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Home / Featured News / Brewer takes first step in removal of redistricting commissioners

Brewer takes first step in removal of redistricting commissioners

Gov. Jan Brewer (AP Photo/Ross D. Franklin)

Gov. Jan Brewer demanded answers from the Arizona Independent Redistricting Commission about a handful of alleged improprieties, the first step in the process for forcibly removing one or more of the commissioners.

Brewer today sent a letter to all five commissioners seeking a response to allegations that the IRC violated open meeting laws, public records laws and the constitutionally mandated criteria for redistricting. The letter comes as Republican lawmakers, conservative activists and others have been clamoring for a special session of the Legislature to remove IRC Chairwoman Colleen Mathis, who has been accused of colluding with the commission’s two Democrats.

The governor accused the commissioners of “substantial neglect of duty and gross misconduct in office,” repeating verbatim the provision in the Arizona Constitution that details the grounds for removing a commissioner from the panel. The removal of a commissioner requires the approval of the governor and two-thirds of the Senate.

“I am duty bound to ensure that Arizona’s redistricting process is constitutionally sound and worthy of the full faith and confidence of Arizona voters,” Brewer wrote. “The IRC has violated constitutional requirements.”

The five commissioners did not return messages seeking comments. IRC Executive Director Ray Bladine said the commissioners were working on a response to Brewer’s “serious allegations.”

“Hopefully, that will resolve the matter, because continuing down this precarious path could end up sticking the taxpayers with substantial legal expenses,” Bladine said in a written statement. “The commission has worked hard to incorporate all six constitutional criteria and is certainly interested in improving upon the draft maps.”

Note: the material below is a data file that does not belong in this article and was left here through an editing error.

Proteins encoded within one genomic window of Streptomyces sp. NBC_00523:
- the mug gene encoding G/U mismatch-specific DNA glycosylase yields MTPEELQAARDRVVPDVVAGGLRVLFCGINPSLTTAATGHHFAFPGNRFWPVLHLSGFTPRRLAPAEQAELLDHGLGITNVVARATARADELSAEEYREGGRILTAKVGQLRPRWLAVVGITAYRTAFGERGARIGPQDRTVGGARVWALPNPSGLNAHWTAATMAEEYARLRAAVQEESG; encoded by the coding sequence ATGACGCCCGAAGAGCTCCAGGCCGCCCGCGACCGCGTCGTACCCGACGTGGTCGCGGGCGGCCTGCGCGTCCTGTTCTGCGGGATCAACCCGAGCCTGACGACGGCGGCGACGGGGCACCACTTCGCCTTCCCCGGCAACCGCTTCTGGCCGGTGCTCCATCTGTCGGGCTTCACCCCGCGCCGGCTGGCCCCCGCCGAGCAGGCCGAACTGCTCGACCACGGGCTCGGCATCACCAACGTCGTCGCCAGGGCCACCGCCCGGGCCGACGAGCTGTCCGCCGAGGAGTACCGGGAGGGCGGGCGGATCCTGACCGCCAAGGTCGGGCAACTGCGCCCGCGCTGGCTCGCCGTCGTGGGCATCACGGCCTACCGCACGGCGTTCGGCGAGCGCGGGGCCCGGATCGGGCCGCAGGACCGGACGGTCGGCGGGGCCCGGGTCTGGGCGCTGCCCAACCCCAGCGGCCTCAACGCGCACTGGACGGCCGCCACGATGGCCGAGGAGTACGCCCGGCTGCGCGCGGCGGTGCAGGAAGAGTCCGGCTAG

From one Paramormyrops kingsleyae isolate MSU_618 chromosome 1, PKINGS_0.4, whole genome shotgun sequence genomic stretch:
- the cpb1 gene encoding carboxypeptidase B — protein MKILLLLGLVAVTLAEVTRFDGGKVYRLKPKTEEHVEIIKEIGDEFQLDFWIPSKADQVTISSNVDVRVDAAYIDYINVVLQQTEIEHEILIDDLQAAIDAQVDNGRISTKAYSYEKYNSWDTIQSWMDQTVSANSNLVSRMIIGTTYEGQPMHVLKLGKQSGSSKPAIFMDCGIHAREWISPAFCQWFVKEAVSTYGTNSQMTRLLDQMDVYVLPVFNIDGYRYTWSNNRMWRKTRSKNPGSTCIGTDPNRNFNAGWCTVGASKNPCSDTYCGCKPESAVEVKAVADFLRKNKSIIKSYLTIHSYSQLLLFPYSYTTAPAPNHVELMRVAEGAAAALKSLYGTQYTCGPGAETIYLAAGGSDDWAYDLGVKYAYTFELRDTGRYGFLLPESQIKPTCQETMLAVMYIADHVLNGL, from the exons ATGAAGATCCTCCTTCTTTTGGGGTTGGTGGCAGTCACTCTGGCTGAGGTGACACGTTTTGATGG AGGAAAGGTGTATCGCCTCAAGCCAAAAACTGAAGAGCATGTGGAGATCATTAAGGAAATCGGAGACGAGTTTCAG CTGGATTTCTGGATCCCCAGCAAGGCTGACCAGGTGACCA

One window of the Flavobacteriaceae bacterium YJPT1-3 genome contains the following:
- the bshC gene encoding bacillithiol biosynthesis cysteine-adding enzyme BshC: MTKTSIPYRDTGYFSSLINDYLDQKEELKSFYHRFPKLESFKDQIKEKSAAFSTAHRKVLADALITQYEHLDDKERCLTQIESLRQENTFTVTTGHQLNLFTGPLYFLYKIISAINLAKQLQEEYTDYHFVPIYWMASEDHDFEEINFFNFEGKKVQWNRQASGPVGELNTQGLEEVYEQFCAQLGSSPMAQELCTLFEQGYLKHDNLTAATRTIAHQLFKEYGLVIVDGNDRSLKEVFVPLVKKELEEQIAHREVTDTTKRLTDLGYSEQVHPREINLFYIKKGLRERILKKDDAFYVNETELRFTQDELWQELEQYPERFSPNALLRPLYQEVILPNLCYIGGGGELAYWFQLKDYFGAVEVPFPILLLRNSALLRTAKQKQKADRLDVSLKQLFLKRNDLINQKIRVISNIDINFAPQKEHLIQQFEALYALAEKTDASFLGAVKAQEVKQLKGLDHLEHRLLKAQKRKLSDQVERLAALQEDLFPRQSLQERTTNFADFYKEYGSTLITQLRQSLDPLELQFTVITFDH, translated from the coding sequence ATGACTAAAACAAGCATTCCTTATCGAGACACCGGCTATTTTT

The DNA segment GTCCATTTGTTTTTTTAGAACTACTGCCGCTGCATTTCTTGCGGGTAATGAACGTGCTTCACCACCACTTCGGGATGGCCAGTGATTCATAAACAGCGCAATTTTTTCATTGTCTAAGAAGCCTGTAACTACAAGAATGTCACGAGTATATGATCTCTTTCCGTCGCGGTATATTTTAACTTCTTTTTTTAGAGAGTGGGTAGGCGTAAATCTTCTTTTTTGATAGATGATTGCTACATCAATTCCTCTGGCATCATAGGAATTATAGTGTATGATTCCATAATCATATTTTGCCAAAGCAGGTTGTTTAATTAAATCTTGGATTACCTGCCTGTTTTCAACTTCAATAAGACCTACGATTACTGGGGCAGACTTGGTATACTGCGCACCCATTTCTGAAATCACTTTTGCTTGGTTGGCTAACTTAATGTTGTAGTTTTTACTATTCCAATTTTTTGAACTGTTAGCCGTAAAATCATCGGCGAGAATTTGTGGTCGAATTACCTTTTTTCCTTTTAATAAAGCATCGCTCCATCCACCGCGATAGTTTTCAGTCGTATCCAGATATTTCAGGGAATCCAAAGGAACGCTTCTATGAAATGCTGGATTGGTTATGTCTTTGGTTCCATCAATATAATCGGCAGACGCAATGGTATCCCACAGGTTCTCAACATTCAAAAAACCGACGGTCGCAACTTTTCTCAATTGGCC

In her letter, Brewer cited a section of the Constitution requiring the governor to serve written notice to any commissioner before the removal process can be initiated. She demanded responses from the commissioners by Oct. 31, though the Arizona Constitution does not stipulate a timeframe.

Brewer requested responses to a number of complaints, including allegations that:
• Commissioners had private conversations with each other to pre-arrange votes to award a contract to Strategic Telemetry, a mapping consulting firm with deep ties to Democratic candidates and causes.
• Commissioners had conversations with each other about awarding a perfect score to Strategic Telemetry to improve its evaluation for the IRC’s procurement process.
• Commissioners refused to cooperate with an investigation by Attorney General Tom Horne in to alleged open meeting violations.
• The IRC abandoned the “grid map” it is required to start the redistricting process with and unconstitutionally used competitiveness as the primary factor in drawing a congressional district based in Tempe and central Phoenix.
• The commission violated constitutional requirements on compactness and the use of visible geographic features when it drew two proposed rural congressional districts.
• Commissioners hired multiple attorneys to represent them individually in Horne’s investigation without the legal authority to do so.

Horne has unsuccessfully sought much of the same information from the commission. He is trying to force the commissioners to testify in his investigation.

“I believe good-faith answers can cast much needed light upon the actions of the IRC. This is your opportunity respond to the issues raised above and to the following list of IRC actions contributing to substantial neglect of duty and gross misconduct in office,” Brewer wrote.

The Arizona Democratic Party accused Brewer of a “power grab,” saying she and Republican legislators would only be satisfied with maps that guarantee “total GOP control” of the state.

“Gov. Brewer is drunk with power,” Democratic Chairman Andrei Cherny said in a press release. “She is moving toward impeachment of citizens on the Arizona Independent Redistricting Commission simply because these volunteers have fulfilled their duty to draw fair and competitive districts. Such a brazen power grab would rival any in Arizona history.”

The letter represented an apparent change of heart for Brewer, who told Arizona Capitol Times on Oct. 20 that she had no indication that there would be a special session. She indicated that she would wait until after the IRC’s 30-day public comment period ends on Nov. 5, and expressed hope that the commission would make changes that would make a special session unnecessary.